Kirk discovers how wrong he was (when he was right)

KIRK DISCOVERS HOW WRONG HE WAS (WHEN HE WAS RIGHT)…. On June 27, Rep. Mark Kirk (R) of Illinois was one of just eight House Republicans to break party ranks and support the American Clean Energy and Security Act (ACES), which included a cap-and-trade system. Far-right activists, who don’t accept the evidence of global warming, vowed revenge.

On July 27, Kirk, now a candidate for U.S. Senate, sure is sorry about upsetting those right-wing opponents of climate-change legislation.

Kirk immediately drew flak from the state’s Republican base over the vote, which nearly prompted a primary challenge from his own party chairman, Andy McKenna.

But in an interview with FOX Chicago Sunday, Kirk sounded a lot more like a “drill-baby-drill” type of Republican than one focused on the environmentally-minded constituents in his North Shore Chicago district.

“I’ve always backed energy independence policies, but I’ve heard from people on this issue like no other. The energy interests of Illinois are far broader and deeper than my North Shore district. The political prospects of this bill are dim in the Senate…. I think the bill in its current form is probably dead,” Kirk said.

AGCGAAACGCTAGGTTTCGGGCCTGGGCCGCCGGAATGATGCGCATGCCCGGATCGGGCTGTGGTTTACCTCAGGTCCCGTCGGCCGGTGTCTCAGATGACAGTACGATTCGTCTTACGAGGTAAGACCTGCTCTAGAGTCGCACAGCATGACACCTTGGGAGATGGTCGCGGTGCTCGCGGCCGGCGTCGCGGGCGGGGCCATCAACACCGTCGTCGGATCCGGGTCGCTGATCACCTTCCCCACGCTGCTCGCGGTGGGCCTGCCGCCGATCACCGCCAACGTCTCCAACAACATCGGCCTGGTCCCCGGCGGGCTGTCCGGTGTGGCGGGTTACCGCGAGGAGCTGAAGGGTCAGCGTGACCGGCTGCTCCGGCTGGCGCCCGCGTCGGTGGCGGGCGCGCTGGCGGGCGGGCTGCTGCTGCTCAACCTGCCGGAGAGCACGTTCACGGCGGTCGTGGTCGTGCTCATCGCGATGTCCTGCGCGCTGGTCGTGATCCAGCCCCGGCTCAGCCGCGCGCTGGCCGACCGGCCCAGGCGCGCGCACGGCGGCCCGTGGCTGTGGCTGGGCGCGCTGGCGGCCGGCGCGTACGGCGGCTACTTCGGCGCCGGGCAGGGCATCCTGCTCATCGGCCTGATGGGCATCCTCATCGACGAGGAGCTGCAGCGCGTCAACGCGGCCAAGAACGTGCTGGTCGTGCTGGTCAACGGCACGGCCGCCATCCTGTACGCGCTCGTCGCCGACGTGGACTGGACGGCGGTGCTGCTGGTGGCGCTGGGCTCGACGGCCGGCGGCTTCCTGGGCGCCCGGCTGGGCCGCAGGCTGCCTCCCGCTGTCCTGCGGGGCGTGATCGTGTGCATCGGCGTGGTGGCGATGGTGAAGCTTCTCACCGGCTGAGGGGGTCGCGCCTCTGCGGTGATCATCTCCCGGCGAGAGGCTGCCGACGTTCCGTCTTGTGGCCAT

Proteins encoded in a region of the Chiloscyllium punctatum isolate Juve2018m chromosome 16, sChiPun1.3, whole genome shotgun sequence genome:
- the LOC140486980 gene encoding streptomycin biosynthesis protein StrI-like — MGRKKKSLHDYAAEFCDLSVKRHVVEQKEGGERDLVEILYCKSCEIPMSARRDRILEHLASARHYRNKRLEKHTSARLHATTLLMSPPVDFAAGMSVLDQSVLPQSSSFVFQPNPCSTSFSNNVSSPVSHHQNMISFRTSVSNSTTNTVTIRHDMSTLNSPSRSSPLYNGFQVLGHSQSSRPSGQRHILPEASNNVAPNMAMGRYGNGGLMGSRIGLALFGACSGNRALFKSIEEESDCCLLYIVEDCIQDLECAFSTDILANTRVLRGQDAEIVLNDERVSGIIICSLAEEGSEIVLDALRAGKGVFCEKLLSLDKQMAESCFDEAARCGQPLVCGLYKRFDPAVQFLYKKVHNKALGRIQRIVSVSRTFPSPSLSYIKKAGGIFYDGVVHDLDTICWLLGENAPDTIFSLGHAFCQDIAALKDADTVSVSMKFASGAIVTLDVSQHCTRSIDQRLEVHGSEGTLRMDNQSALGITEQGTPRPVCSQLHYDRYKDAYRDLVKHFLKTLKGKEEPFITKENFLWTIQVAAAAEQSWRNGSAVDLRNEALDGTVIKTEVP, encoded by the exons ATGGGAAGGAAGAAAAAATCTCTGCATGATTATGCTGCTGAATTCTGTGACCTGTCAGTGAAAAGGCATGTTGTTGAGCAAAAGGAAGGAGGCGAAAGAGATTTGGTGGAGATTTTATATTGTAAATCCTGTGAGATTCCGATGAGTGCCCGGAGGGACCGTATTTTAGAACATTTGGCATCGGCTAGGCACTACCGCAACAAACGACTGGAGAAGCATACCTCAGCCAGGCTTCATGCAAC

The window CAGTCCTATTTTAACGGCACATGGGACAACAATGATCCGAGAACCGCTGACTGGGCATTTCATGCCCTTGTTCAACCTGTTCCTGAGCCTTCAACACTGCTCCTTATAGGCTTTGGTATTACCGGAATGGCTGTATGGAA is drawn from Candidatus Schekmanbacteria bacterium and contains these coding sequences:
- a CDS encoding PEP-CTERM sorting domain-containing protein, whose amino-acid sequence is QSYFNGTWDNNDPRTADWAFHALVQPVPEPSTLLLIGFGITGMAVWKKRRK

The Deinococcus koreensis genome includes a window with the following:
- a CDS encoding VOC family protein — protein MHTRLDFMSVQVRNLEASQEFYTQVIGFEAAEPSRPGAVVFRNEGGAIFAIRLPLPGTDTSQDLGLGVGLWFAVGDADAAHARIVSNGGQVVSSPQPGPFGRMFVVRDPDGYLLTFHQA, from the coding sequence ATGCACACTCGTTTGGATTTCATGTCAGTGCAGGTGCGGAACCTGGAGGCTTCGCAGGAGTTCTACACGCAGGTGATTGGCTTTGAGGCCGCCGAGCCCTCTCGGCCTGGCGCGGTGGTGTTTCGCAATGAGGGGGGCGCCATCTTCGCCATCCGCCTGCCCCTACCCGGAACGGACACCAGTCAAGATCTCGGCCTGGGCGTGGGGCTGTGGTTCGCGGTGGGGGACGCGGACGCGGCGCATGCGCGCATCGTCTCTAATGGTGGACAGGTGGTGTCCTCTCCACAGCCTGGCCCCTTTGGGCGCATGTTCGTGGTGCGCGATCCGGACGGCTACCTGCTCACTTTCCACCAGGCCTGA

“What I really want to see is a new round of nuclear power plants for the country, exploration for oil offshore and the Trans-Canada pipeline that would bring lower-cost natural gas to the Midwest.”

What a difference a month — and a bunch of right-wing vitriol — can make. A month ago, Kirk was positioning himself as a moderate, willing to make the tough choices to combat a climate catastrophe.

A month later, his support for the bill he just voted for has vanished, and Kirk is carefully repeating the conservative line on energy policy.

Imagine that.

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Steve Benen

Steve Benen is a producer at MSNBC's The Rachel Maddow Show. He was the principal contributor to the Washington Monthly's Political Animal blog from August 2008 until January 2012.